Asked why the $8.71 a customer owes for that Turmeric Sweet Potato Hummus Toast she just ordered is not considered a debt, the Federal Reserve offered a partial explanation, but it begins with the words “for purposes of illustration, and not for attribution to the Fed,” so we cannot share the rest. But a professor at the New York University School of Law who teaches contract and commercial law, Clayton Gillette, laid it out.

First of all, he said, you do not have a debt until after you receive a good or a service. What about at a sit-down restaurant, where you pay after you eat? “Assuming the restaurant lets you know up front that they don’t take cash, they’re offering to serve you a meal, but they are offering it on their terms,” Professor Gillette said. “If you consume the meal, you’ve accepted the terms of the contract.”

Still, occasionally, the Luddites win. A couple of weeks ago, Lisa Gaytan, 60, and a friend walked into a Van Leeuwen Artisan Ice Cream store in Boerum Hill, Brooklyn. Her friend ordered a vegan chocolate cone. He was told he could not pay with cash. He handed over his credit card. There was a problem with the card reader, or maybe the Wi-Fi. In any case, the machine was down. The cashier apologized and said the ice cream was on the house.

“My thought was, sometimes the analog world works better than the digital,” Ms. Gaytan said. “We both walked out of there saying ‘That was crazy.’ ”

David adds:

I think that the Fed is wrong here. The term "legal tender" means that when payment is tendered in a form that a sovereign nation has declared to be legal tender, whether in coins or paper money, the creditor is forced to accept it. (One-cent pieces may not have legal tender status because they may not be put in some toll collection systems.)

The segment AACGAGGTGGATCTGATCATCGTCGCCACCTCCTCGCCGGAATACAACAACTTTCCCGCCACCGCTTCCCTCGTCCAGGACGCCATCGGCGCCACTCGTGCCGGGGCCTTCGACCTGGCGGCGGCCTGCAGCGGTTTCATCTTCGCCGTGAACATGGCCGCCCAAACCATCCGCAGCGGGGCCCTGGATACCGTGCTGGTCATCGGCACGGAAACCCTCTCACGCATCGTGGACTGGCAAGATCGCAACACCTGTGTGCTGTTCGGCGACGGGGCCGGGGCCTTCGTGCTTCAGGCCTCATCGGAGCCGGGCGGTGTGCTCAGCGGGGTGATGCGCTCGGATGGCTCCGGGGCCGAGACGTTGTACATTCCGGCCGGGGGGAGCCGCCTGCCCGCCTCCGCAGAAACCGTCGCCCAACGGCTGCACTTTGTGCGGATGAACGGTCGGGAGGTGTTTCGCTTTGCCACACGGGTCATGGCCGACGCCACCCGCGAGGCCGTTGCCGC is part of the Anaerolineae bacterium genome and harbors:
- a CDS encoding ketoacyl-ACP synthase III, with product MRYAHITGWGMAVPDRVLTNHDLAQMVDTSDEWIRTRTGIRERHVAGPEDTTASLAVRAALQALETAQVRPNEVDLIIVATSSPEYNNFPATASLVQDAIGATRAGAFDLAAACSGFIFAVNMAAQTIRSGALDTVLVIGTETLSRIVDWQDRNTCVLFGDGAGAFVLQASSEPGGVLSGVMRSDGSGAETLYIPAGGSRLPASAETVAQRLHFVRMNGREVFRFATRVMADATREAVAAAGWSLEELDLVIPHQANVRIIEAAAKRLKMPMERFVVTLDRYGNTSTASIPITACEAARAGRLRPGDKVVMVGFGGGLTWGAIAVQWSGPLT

Section 16 of the Act of April 2, 1792 ("the Mint Act") provides that gold and silver coins struck by the U. S. Mint shall be "a lawful tender in all payments whatsoever". It does not define "lawful tender" nor give legal tender status to copper coins.

The Act of February 9, 1793, gives "legal tender" status to certain gold and silver coins of foreign nations. This act, also, does not define the term "legal tender".

Section 1 of the Act of February 25, 1862, to "authorize the issue of United States notes ..." provides that the notes issued pursuant to the Act "shall also be lawful money and a legal tender in payment of all debts public and private, within the United States, except duties on imports" and interest upon bonds and notes. Again, the term "legal tender" is not defined.

I have not looked further into whether sellers (or creditors) are required to accept U. S. coins or currency as payment for merchandise or services rendered. Of course, gold and silver coins no longer circulate. But it looks as if that question may be ripe for a court decision.

Well, you can't fight progress. I'm still a fan of cash for multiple reasons, but businesses can make their own choices. We cashophiles are free to take our business elsewhere until there are nothing but cashphobic businesses left.

Meanwhile, it will be interesting to see if court challenges to the practice appear, and how far they rise in the U.S. legal system (or elsewhere in the world). -Editor

To read the complete article, see:
Cash Might Be King, but They Don’t Care (

Wayne Homren, Editor

NBS ( Web